Have you ever wondered how new features are developed at Google? We start with a problem that needs to be solved, then consider what the best solution might be, so that our products can be more helpful. And, when we can, we like to get feedback from you (and Googlers themselves) before we officially launch so we can refine and improve.
Beta Features is new from Play Books, and it lets you test out experimental features on the web. This project originated with Dan Kimberg, a software engineer who joined the Play Books team to perfect a product he’d been a longtime fan of. Self-proclaimed bookworm and lifetime lover of literature, Dan was eager to personalize his library and make it easier to browse and organize his collection of books. He knew that other readers out there probably felt the same way—so he got to work.
These features may lack a bit of polish; they might evolve, improve, disappear or transform into new Play Books product updates. They’re experimental, and Dan and the team want to hear what’s most helpful to you. We sat down with Dan to learn more about the inspiration behind Beta Features.
What led you to the Play Books team?
I’ve been an avid reader my whole life, but I wasn’t always working in the world of books. I’ve been a software engineer at Google for eight years on different teams. And before coming to Google, I spent nearly 20 years as a researcher in cognitive neuroscience, using brain imaging to try to understand how the mind works.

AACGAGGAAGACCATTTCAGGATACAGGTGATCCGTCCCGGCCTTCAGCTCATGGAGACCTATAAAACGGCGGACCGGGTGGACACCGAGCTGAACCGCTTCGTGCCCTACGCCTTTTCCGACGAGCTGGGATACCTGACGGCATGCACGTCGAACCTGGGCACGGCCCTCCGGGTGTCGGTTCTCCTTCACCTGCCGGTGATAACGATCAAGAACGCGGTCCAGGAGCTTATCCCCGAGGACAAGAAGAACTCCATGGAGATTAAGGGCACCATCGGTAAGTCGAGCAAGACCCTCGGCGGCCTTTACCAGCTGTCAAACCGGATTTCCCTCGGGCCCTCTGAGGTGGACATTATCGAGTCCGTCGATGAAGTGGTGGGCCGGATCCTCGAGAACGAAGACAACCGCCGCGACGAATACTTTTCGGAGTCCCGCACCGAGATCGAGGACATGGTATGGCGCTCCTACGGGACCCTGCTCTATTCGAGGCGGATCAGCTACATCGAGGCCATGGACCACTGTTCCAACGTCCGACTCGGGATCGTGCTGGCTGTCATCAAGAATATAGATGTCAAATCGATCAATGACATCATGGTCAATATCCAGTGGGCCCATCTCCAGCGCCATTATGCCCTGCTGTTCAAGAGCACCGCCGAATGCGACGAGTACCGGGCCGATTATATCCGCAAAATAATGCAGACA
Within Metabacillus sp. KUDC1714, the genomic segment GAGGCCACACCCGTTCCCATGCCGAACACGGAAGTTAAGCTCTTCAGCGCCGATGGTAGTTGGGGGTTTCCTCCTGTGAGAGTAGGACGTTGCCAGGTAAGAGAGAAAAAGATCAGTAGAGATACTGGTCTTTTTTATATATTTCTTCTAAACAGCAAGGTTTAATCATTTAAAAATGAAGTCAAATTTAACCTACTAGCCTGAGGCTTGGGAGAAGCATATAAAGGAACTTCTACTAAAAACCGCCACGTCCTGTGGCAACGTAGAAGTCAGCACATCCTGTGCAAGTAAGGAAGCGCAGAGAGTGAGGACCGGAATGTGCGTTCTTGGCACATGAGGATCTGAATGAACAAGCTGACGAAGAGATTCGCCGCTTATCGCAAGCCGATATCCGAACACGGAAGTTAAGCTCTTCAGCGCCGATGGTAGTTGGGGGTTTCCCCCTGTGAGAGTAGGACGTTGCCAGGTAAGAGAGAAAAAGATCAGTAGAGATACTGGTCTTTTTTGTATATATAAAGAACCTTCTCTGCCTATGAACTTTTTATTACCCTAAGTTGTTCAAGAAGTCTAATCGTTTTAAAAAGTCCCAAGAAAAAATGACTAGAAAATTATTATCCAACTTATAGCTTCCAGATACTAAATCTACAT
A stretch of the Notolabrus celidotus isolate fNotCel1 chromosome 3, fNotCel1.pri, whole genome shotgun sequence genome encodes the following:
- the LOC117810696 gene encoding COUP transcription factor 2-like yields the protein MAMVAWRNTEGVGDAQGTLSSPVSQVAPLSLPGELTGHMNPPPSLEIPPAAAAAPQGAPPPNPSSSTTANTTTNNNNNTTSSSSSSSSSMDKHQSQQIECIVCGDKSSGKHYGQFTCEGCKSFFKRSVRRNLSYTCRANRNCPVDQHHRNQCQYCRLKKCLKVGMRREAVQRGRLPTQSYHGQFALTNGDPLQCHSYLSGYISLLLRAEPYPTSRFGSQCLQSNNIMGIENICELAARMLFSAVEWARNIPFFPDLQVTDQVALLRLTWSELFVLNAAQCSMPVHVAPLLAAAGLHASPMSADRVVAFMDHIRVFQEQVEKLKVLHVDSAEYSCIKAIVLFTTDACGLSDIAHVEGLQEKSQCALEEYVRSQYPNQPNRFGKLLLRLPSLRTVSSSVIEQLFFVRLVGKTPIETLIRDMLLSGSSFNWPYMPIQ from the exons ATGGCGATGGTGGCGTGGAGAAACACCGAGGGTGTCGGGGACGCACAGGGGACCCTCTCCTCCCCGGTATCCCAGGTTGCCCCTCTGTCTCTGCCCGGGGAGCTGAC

Before joining the Play Books team I filed around 50 feature requests, and I’d been thinking idle thoughts about how technology could improve reading, listening, (and writing) since I was a teenager.
What inspired you to develop Beta Features?
As a constant reader, I used to go on vacation and pack 20 books because I didn’t know what I’d end up wanting to read. Throughout my years of reading physical books, there were some fundamental frustrations that inspired me to think differently about how technology can make reading more enjoyable. Physical books don’t give you the flexibility of selecting the right font size for you, not all printed books are well bound, page size varies and long lines of text may not be conducive to your reading style. Now, with the help of technology, I can try to solve some of those frustrations for others (and now I can bring as many books as I want on vacation).
Which Beta Features are available now to test out—and which is your favorite?
First, there’s Custom Shelves—my personal favorite and the most frequently requested feature from our users. It lets you organize your shelves in a more useful and personal way. For example, I’ve titled one of my Custom Shelves “Re-read me”—this is for books I’ve read but would like to revisit, so they don’t get lost in the jumble of other books.
You’ll also be able to search quickly for a particular book within your library, or sort your library using different criteria—like author, title, last read and price. The last Beta Feature is a new shelf called Ready to Read, which shows you the books you haven’t finished yet to help you quickly pick up where you left off.
How can you get started testing?
Head to play.google.com/books, click the Settings button, and select “Beta Features” to get started. You can enable all features or just the ones you find most useful. If you’d like to submit feedback on the Beta Features after you’ve tried them out, or want to send us a feature request you’ve been dreaming up, click on the Settings icon and then select Send Feedback.
Source: Google Play Store